*Russell Neville White
born 5 June 1893 Rudolf, Wood County, Ohio
died 6 December 1982 Paxton, Illinois
buried St. Augustine, Florida

*Adrian Russell White
born 22 May 1870 Jamestown, Chautauqua County, New York
or 16 May 1871 Allentown, Allegany County, New York according to death certificate
died 23 April 1954 Wichita, Sedgwick County, Kansas
buried Eldorado, Butler County, Kansas

*Laura Jamison Lardin
born 15 February 1868 Trenton (correct spelling Trem, Schuykill County, Pennsylvania
died 17 February 1943 Eldorado, Kansas
married 25 December 1889

Carl Bertram White born 3 June 1895 died 24 May 1962

*Ella Florence Vore
born 3 August 1896 Dilmar,Wells County, Indiana
died 24 December 1970 Doctor's Inlet, Florida
buried St. Augustine, Florida
married 2 April 1914 (4 February 1914 in Russell's bible) Vincennes, Indiana

son White born 1914 died in infancy
Ella Katherine White born 16 January 1916 Port Arthur, Texas
died December 1997 Chardon, Ohio buried Chardon, Ohio
Laura Alberta White born November 15, 1918
Mary Adrian White born September 9, 1920, d.
Ethel Irene White born September 8, 1924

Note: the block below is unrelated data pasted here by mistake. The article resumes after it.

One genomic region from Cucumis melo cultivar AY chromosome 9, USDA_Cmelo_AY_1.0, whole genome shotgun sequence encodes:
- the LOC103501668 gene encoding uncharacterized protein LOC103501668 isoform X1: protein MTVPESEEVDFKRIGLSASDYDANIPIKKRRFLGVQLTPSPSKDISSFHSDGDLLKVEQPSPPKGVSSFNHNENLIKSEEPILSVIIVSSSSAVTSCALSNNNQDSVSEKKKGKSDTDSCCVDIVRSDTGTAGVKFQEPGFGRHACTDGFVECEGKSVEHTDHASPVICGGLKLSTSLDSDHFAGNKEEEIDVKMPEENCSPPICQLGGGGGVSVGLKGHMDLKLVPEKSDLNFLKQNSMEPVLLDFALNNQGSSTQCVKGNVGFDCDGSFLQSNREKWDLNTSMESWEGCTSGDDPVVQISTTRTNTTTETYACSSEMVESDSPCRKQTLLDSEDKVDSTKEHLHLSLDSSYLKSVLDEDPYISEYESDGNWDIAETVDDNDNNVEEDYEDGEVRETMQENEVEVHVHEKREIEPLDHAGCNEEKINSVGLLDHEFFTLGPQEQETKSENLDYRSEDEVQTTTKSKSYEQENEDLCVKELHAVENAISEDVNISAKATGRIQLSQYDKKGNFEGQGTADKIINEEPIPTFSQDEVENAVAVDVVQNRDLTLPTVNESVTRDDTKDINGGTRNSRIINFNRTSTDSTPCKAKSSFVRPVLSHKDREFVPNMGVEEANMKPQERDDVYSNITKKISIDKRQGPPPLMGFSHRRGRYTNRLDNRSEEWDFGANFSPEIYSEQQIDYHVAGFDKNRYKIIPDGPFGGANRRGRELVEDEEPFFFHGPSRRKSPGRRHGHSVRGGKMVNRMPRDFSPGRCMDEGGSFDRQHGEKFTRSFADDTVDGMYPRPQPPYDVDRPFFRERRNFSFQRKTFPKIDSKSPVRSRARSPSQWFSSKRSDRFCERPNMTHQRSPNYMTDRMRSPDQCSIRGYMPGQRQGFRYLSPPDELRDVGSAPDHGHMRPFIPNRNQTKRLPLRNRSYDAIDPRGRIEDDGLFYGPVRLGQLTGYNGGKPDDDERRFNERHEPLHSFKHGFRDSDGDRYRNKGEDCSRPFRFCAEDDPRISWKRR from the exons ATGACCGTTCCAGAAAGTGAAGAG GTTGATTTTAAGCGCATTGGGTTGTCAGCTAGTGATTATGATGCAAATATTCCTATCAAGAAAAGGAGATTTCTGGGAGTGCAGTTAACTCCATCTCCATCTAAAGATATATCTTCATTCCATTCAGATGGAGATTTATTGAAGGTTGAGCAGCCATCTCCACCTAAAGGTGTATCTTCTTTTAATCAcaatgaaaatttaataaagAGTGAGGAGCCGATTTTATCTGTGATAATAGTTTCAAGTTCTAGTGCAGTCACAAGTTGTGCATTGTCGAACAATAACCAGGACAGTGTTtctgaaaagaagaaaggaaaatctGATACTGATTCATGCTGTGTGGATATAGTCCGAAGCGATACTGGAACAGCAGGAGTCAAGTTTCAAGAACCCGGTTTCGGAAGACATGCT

Thelma White born 1926 died in infancy
*Melba Louise White born 27 April 1928 Madison, Kansas
Russell Calvin White born 12 January 1930 died 1995 Liberty, Kansas
son White died in infancy
son White died in infancy

Russell Neville White was a driller of oil. He started out in Ohio,
made his way to Louisiana and Texas, did his greatest amount of work in Kansas
and finally moved to Illinois where he retired age 77.
He lost a leg at the knee in 1917 in a railroad crossing accident.
From then on he could never work for the oil majors again
because he wasn't a whole man.
He would go to a job and they would turn him away.
He would then demonstrate to them what a man was.
He would pull himself all the way up the oil derrick using only his arms.
Sometimes they'd hire him but often not.
His family lived in tents sometimes in Kansas during the Depresson.
He found alucrative niche as a tool-fisher.
Whenever the drilling tools were lost down the hole,
Russell White would be sent for to fish them out with a grapple.
It was known that from sheer stubborness he would persevere twenty hours
if necessary until he snagged the tool head and the drilling could proceed.
He became well-paid overnight.
He would receive sometime $600 in a month during the depths of the depression.
When the war kicked in, he was fully employed as oil was vital to the war effort.